Media told not to scare investors off eThekwini

2012-09-07 00:00

KZN’S Legislature put up a game defence of eThekwini Municipality yesterday, doing its utmost to portray the metro as the finest example of local government in South Africa.

In the process, the joint committees on finance and co-operative governance ripped into the media and opposition parties for critical reports considered detrimental to the city’s image. Finance portfolio chairperson Belinda Scott, who led the show at a beachfront hotel yesterday, billed it in the media invitation as a “major announcement”.

It followed a July 31 meeting at which Mayor James Nxumalo and city boss Sbu Sithole were asked by the joint committees to explain the municipality’s finances in the light of “negative media coverage concerning its financial management controls and viability”.

What the assembled media contingent got instead was an earful from Scott and fellow committee member Sboniso Duma, who labelled negative media coverage as “highly irresponsible”, while censuring opposition parties for their alleged “lack of patriotism”.

Reminded by The Witness of the media’s role to question public entities and officials, Scott acknowledged the point and then implored the press to help promote the image of the municipality.

Her line of reasoning suggested the media — rather than maladministration — would be responsible for the consequences if negative reports chased away investors. “You can’t mess with this municipality,” said Scott, arguing it was a crucial economic hub that would be harmed by bad publicity. In such a case, “you would have to be responsible for the damage”, she added.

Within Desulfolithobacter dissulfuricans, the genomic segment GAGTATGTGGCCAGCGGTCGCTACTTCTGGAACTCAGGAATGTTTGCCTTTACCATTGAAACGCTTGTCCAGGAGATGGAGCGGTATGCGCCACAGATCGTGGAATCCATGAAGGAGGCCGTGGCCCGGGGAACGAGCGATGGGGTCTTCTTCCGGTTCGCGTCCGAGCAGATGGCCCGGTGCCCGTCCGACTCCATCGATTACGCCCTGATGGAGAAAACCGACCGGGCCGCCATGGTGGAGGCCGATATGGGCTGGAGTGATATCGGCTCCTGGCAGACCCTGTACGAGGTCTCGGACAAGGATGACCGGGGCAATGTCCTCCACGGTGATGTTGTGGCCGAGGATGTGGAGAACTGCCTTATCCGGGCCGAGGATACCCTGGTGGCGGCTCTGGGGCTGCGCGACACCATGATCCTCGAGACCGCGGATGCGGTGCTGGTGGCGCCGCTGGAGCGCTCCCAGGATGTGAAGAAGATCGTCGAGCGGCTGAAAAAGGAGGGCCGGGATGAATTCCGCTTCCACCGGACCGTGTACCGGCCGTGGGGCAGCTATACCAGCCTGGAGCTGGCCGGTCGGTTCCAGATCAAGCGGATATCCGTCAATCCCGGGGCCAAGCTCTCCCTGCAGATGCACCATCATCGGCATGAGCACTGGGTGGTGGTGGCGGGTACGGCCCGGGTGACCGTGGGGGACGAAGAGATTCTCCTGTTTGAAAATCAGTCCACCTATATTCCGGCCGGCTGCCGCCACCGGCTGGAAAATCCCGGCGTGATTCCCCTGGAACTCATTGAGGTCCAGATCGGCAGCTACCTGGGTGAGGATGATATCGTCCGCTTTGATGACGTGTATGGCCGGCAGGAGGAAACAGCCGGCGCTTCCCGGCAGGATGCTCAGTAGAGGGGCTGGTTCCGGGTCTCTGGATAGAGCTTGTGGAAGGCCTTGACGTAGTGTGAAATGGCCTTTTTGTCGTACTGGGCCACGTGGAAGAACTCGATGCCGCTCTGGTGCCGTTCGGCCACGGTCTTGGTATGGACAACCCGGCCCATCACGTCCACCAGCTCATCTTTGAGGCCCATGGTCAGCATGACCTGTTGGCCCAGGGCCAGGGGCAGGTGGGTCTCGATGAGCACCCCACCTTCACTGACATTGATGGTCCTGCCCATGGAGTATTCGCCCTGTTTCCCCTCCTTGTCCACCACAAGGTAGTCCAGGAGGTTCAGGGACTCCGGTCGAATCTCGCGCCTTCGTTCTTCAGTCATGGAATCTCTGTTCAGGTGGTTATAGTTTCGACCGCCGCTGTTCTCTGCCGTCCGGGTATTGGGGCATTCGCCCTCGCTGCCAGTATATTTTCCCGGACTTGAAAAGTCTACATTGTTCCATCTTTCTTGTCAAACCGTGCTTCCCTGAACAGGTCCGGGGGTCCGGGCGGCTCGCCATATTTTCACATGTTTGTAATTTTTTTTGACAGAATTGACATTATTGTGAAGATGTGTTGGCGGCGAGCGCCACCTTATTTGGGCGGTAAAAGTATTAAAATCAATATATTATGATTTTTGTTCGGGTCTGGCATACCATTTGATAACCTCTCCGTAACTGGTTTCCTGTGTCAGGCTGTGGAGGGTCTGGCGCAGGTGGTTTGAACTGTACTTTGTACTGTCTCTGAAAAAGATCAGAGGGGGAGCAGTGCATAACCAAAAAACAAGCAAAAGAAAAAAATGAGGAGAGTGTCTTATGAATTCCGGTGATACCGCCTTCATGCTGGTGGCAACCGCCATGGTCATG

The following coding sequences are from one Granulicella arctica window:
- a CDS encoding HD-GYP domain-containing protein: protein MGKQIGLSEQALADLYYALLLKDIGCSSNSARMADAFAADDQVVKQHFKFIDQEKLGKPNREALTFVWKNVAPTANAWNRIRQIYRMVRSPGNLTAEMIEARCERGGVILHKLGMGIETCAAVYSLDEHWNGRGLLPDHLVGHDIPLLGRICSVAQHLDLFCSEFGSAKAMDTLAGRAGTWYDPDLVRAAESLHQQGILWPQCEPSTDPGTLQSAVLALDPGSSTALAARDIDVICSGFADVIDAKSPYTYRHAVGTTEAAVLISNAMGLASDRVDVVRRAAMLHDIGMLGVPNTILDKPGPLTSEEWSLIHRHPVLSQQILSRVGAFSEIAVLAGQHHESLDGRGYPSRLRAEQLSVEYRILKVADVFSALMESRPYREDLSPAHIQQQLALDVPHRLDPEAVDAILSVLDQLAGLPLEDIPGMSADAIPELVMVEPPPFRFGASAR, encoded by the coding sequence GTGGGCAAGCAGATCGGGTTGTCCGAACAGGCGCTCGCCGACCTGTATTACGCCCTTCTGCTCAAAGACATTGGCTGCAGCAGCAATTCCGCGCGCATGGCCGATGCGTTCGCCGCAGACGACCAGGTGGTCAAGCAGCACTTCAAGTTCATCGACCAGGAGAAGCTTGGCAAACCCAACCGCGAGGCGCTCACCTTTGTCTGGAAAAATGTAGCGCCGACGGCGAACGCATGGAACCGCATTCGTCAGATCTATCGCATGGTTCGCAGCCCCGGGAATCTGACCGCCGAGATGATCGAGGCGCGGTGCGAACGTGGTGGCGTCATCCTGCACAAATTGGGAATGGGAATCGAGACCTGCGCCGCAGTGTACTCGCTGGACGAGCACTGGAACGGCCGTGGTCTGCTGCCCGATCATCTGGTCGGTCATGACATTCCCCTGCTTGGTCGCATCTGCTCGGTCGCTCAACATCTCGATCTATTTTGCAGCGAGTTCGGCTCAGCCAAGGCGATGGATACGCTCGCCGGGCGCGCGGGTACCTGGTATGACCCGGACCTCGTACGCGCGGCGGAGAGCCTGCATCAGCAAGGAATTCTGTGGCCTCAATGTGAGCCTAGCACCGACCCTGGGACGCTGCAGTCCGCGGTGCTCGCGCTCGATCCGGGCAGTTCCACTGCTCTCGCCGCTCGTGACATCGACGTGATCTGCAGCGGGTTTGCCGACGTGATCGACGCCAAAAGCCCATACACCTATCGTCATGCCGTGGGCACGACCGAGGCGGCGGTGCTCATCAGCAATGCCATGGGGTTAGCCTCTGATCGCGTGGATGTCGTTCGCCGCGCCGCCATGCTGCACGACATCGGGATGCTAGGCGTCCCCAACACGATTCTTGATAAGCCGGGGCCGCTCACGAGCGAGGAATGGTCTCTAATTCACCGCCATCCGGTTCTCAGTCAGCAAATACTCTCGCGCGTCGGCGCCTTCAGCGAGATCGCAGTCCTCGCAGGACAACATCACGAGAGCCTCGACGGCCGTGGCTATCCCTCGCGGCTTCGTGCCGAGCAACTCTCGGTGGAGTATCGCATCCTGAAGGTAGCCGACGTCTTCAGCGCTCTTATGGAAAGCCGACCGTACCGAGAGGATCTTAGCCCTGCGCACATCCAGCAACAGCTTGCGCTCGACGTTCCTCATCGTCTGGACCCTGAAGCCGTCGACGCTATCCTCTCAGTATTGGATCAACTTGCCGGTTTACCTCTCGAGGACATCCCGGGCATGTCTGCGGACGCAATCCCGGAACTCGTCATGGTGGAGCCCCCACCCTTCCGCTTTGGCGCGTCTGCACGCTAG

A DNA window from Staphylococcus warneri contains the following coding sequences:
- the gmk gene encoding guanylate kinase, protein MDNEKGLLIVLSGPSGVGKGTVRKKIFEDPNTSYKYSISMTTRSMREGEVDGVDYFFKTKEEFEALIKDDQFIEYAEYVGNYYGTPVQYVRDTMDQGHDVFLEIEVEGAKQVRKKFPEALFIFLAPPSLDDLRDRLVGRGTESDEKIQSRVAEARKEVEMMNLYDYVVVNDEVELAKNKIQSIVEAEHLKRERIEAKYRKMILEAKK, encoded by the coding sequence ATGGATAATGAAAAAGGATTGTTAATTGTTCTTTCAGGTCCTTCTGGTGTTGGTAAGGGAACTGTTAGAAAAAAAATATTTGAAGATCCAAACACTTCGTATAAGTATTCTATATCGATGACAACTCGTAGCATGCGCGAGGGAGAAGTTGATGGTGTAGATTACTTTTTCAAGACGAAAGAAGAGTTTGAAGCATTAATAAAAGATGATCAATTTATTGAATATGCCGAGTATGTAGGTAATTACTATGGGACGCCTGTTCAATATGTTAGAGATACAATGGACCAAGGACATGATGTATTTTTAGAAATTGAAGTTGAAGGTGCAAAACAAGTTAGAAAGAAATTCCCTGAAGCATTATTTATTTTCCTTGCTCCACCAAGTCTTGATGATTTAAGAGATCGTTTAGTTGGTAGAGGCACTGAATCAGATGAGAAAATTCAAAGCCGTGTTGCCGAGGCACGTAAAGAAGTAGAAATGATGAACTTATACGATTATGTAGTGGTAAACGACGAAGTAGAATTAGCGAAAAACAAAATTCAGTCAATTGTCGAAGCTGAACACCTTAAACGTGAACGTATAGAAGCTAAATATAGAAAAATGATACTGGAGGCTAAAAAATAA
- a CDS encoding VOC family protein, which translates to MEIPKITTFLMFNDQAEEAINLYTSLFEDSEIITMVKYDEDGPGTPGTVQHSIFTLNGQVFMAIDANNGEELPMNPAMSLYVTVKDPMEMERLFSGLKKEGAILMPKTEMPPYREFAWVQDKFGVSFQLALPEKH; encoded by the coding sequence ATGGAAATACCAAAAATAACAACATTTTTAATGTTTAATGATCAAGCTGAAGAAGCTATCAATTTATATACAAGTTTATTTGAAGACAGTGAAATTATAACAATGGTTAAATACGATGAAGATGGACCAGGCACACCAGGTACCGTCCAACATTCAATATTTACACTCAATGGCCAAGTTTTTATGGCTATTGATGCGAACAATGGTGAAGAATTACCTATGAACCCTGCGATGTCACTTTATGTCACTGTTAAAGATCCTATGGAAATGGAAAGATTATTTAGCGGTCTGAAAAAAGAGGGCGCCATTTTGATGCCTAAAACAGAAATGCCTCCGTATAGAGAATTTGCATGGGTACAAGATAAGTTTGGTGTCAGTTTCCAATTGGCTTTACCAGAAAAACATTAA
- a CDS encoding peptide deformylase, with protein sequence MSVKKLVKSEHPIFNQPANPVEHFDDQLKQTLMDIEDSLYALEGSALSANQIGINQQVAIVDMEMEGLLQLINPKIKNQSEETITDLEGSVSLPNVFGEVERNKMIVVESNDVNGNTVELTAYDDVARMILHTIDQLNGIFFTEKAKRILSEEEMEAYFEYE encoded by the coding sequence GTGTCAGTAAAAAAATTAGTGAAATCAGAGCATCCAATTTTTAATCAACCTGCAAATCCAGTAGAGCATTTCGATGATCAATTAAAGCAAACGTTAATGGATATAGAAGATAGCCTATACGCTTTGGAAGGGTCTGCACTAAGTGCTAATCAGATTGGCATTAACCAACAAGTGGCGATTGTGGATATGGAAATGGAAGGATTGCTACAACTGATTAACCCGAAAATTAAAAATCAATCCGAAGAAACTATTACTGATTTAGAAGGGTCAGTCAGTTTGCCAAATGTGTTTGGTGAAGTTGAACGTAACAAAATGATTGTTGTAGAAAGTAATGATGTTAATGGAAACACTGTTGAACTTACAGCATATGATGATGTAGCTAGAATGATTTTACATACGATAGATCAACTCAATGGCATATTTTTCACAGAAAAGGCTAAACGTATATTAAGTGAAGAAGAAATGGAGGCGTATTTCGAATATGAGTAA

Scott and Duma based much of their attack on a single report published by a Durban newspaper two weeks ago in which opposition parties did most of the bashing.

The report criticised bosses for seeking a loan of R1 billion when the city had underspent its budget for the previous financial year by R2 billion. It further questioned eThekwini’s financial controls given its enormous irregular expenditure of R2 billion at one point.

Scott hit back, saying the irregular expenditure had been explained and condoned by council, and that efforts to reduce the figure further this year were working.

She also provided a list of capital projects to show the administration was spending its budget.

A host of figures and source documents were cited to further show that officials were achieving progress, and in some areas setting benchmarks, in the provision of services.

So much so, said Scott, that Treasury routinely used eThekwini for pilot programmes and put the city “top of the list” in terms of its compliance with regulations.

Completely off limits, though, was the controversial Manase & Associates forensic report, which has yet to be made public and which paints a less wholesome picture of the municipality’s financial dealings. All questions were politely dismissed.

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